The kids were looking forward to their first long haul train journey. Visions of the Hogwarts Express playing in their imaginations. Jen and I were just hoping that the overnight sleeper from Hanoi to Da Nang wouldn’t be as bad as the third class sleepers we have experienced across India. No matter what we were expecting, we knew that 20 hours on a train was going to be trying. Having booked five bunks in a cabin for six, at least we would outnumber whatever fate threw at us in terms of cabin mates.
Thao Thanh turned out to be a woman in her fifties who spoke zero English. This did not deter her from immediately commandeering my phone and making us FaceBook friends. Her stop was around midnight, about 6 hours after the AC stopped working.
The man in the cabin next to ours chain smoked like an AA meeting, and the toilet resembled a Porta Potty on the last day of Burning Man. The Hogwarts Express it was not, but neither was it the rattling sardine can that crosses Bihar to Calcutta. Thankfully the coffee from the trolly was boiling hot and delicious. Coffee culture in Vietnam has deep roots.
Not surprisingly, the driver we had arranged for pick up at the station did not materialize. Bleary from the journey, we were forced to arrange transport ourselves in the scrum of taxi drivers buzzing about the exit hall of the station. We had tried hard to avoid this because it exposes you to another possible episode of overcharging and transportation scams. In some countries drivers will stop midway to your destination demanding more money for “tolls”, “fuel costs”, or outright extortion.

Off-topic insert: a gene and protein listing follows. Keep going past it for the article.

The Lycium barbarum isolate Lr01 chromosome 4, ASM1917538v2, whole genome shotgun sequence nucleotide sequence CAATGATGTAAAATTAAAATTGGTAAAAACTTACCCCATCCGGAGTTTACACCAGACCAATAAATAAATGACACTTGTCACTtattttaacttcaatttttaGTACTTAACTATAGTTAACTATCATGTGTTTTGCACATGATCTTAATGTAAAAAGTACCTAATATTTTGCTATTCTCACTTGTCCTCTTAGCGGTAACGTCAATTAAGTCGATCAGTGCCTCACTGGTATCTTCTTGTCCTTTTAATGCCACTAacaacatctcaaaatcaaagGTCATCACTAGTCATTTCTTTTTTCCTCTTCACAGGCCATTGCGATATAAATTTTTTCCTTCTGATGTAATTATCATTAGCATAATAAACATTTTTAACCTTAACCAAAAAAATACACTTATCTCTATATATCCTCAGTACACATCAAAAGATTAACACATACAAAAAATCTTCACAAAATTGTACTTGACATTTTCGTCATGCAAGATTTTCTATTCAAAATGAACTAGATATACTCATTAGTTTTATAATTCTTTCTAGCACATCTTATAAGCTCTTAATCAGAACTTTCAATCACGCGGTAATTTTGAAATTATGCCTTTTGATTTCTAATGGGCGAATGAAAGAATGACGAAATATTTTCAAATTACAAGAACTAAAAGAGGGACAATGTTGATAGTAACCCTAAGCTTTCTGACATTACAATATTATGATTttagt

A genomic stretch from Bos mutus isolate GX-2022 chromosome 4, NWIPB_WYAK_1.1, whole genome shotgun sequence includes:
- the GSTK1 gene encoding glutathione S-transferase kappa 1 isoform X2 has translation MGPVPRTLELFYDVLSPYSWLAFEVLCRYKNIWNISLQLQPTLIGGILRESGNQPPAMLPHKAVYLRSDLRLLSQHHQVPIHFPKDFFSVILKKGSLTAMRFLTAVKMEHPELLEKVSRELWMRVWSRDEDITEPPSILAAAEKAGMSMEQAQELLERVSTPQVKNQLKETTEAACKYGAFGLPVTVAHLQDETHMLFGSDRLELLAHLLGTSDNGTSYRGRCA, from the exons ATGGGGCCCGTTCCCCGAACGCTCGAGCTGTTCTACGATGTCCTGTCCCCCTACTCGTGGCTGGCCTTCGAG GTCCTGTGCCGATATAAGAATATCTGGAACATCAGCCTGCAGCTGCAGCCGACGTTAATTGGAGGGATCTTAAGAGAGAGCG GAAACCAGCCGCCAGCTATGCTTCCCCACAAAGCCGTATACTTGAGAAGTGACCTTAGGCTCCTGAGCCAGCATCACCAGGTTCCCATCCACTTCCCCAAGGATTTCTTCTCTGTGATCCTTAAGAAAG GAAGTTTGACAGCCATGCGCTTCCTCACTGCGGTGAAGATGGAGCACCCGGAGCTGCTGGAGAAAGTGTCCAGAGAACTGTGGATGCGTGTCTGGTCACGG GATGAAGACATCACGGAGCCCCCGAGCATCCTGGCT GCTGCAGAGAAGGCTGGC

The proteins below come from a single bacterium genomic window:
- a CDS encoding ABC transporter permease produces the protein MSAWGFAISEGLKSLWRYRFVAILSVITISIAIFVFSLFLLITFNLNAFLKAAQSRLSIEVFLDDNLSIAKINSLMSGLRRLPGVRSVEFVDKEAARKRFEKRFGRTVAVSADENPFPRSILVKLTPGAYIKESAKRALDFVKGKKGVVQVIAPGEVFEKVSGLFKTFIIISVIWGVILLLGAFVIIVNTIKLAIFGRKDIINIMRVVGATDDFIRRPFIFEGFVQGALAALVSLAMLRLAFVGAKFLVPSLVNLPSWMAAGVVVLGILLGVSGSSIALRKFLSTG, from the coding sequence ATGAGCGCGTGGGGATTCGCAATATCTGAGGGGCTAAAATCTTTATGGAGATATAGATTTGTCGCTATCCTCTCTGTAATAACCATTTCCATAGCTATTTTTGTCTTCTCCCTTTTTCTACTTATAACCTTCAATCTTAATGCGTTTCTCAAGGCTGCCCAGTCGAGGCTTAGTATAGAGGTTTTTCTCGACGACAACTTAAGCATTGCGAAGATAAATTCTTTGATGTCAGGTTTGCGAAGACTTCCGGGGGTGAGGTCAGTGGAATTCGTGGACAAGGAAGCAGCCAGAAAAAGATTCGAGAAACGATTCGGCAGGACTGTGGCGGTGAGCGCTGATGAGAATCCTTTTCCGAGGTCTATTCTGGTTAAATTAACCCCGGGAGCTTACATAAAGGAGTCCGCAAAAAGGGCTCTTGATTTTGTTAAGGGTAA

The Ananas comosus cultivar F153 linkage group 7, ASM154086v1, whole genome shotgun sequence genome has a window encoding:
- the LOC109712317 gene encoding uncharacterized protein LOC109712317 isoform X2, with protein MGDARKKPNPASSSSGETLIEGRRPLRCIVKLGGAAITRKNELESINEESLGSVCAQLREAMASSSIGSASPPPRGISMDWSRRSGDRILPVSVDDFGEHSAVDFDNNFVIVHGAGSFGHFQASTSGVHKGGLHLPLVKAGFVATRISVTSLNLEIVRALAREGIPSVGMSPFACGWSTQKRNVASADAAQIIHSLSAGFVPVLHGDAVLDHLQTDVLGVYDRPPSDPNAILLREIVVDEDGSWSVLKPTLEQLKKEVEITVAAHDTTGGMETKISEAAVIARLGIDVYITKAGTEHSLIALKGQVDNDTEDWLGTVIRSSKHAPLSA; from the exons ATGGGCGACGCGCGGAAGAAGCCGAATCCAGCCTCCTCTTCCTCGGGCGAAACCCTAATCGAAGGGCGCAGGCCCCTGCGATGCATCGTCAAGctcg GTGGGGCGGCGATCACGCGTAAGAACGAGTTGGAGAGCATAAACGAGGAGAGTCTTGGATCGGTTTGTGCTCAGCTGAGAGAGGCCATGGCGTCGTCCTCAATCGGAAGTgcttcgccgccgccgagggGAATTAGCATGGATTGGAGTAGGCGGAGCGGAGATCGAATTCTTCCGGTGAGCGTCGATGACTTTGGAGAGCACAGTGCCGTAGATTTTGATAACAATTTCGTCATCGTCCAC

Luckily this did not happen, even though our “taxi driver” who met us on the steps of the arrival area, ultimately led us to a private vehicle in the carpark. Of course he had no clue where our destination was, despite telling us he knew the place before we departed. A common ruse to get the tourist into your car.
The usual strategy is to drive around until you stumble across your destination or until you give up and get a room at one of the guesthouses you keep passing. This time we were lucky enough to be in the small beachside village of An Bang, and spied a sign for our guest house in short order. Within an hour we were in bathing suits and beers, putting the nights journey behind us.
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